In "Godot won't fix Utah education" (Opinion, April 8), Arthur Nelson knows a lot more about Samuel Beckett's "Waiting for Godot" than he does about Utah's mineral severance tax.
Nelson erroneously claims that Utah has no mineral or petroleum severance tax. Utah has long had severance taxes on oil and gas and the production from base and precious metal mines. The petroleum and mining industries also pay other taxes and fees that no other Utah companies pay.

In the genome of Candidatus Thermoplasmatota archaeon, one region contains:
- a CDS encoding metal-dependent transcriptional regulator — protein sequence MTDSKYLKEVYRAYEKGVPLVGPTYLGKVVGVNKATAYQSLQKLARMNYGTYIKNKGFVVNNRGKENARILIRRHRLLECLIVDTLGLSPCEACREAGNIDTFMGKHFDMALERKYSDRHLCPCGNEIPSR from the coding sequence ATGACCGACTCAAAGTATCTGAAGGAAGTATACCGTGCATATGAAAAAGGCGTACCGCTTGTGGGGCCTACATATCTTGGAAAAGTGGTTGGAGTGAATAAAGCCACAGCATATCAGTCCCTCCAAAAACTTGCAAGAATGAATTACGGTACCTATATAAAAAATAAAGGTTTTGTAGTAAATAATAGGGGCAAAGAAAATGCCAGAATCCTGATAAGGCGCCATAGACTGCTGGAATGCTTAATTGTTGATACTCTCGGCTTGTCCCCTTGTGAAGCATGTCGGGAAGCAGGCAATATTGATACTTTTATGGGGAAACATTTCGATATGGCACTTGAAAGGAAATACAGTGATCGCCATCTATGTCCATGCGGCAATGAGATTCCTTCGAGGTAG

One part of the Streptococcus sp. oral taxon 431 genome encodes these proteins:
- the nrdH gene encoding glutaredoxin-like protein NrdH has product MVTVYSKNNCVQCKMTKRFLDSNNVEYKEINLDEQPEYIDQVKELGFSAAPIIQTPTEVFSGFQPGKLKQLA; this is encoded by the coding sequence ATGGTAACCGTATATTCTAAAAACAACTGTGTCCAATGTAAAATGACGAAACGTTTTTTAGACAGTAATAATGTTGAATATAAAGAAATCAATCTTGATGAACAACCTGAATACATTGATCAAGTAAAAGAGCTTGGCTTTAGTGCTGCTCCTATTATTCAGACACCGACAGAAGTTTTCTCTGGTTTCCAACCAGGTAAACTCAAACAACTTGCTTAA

Utah's severance tax rates are in line with those of its neighboring states. No Utah severance tax is charged on coal, presumably because such a tax would be passed on to local consumers of electricity generated within the state.
One might expect a professor at the University of Utah to acquaint himself with the readily available facts before offering advice on how to fund education. Utah has not left "this money on the table."